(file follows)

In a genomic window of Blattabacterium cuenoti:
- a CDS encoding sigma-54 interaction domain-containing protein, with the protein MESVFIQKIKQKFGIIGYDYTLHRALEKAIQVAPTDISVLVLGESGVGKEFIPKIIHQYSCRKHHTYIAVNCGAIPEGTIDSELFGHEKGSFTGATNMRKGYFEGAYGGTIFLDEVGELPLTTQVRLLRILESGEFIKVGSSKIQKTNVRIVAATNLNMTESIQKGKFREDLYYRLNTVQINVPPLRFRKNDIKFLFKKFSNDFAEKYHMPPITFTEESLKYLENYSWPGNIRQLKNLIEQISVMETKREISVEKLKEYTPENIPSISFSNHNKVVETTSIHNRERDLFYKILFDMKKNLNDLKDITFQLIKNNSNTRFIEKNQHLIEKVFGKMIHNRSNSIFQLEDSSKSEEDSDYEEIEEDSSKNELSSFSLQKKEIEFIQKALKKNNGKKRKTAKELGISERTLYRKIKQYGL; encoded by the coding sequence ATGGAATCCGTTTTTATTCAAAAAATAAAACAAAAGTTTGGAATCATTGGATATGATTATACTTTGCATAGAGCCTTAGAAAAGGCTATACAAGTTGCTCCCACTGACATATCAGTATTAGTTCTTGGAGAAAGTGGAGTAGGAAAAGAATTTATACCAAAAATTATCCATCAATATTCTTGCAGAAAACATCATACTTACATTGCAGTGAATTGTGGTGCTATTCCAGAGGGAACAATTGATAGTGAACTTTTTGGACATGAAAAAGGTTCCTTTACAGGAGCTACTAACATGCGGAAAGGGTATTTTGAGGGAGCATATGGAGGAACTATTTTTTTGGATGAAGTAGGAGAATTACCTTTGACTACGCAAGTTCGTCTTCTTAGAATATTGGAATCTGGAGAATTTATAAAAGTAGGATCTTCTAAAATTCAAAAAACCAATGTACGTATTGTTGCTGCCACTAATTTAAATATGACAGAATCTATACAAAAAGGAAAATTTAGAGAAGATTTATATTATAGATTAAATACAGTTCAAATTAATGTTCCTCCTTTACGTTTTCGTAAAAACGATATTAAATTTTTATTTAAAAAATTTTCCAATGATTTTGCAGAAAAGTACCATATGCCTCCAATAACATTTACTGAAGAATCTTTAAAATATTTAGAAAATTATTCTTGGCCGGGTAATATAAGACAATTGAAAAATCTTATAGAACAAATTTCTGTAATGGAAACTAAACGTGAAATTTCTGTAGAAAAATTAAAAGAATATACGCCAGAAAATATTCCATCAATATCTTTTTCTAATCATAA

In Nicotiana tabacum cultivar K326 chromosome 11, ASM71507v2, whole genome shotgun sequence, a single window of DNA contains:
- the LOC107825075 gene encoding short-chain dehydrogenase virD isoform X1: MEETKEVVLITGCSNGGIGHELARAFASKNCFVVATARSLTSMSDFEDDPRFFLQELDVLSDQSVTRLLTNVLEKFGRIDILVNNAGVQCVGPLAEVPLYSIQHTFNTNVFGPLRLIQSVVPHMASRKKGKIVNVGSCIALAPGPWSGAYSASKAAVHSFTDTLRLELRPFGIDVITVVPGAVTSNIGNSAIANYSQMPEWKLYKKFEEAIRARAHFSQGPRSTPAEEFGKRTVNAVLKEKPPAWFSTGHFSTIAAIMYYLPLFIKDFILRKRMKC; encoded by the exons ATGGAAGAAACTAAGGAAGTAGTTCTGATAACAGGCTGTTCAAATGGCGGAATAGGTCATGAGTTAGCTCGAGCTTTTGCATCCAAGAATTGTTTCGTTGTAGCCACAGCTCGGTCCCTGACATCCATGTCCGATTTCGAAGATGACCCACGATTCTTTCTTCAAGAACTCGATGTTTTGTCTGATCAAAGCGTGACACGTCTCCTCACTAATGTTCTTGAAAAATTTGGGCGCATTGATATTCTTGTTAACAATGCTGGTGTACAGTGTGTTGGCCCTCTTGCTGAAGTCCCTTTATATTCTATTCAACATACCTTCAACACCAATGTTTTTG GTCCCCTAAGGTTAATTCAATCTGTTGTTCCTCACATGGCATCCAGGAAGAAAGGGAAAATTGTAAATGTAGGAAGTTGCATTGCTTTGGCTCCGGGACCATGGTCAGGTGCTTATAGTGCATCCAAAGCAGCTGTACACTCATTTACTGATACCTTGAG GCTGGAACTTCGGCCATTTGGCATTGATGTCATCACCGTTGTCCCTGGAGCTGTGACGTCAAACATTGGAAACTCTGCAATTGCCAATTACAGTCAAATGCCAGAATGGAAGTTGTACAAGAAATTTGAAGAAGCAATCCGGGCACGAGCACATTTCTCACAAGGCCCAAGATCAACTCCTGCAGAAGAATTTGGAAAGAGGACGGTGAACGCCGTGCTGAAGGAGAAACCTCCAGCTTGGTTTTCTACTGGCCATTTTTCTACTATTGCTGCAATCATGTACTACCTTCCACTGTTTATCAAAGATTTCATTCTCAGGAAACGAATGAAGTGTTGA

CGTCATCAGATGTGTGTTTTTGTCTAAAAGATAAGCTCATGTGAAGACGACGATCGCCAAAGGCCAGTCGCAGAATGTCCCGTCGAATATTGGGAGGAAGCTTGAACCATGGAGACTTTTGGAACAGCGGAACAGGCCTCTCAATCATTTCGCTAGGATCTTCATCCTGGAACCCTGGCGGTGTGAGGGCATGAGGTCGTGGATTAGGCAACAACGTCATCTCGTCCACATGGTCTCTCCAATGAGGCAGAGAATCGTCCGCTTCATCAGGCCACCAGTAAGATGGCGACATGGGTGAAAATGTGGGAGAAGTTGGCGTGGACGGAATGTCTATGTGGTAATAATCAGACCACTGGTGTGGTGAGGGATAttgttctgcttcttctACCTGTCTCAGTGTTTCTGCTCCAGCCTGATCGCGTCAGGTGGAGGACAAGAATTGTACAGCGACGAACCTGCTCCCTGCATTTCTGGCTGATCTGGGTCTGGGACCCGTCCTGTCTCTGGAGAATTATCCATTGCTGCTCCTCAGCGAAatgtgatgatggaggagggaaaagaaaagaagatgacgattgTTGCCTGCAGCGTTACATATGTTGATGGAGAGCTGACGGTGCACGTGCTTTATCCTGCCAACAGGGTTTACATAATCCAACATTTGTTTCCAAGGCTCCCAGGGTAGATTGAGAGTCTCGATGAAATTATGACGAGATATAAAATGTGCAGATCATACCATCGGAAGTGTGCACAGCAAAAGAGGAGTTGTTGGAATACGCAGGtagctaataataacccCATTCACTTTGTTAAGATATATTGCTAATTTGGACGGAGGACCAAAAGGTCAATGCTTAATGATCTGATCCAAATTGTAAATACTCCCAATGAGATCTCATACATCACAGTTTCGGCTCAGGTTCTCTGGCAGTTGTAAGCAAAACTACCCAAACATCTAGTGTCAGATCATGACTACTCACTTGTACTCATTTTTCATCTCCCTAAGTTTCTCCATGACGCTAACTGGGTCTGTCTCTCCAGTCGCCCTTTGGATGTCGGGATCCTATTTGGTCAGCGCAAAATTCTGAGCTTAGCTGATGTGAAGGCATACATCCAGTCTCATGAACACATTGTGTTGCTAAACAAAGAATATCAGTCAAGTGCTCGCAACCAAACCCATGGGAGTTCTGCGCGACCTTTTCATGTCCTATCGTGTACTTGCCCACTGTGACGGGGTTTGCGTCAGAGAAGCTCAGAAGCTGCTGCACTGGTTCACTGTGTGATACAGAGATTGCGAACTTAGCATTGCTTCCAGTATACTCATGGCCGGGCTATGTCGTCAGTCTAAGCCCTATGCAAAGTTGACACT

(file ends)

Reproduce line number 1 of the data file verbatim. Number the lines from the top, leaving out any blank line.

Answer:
In a genomic window of Blattabacterium cuenoti: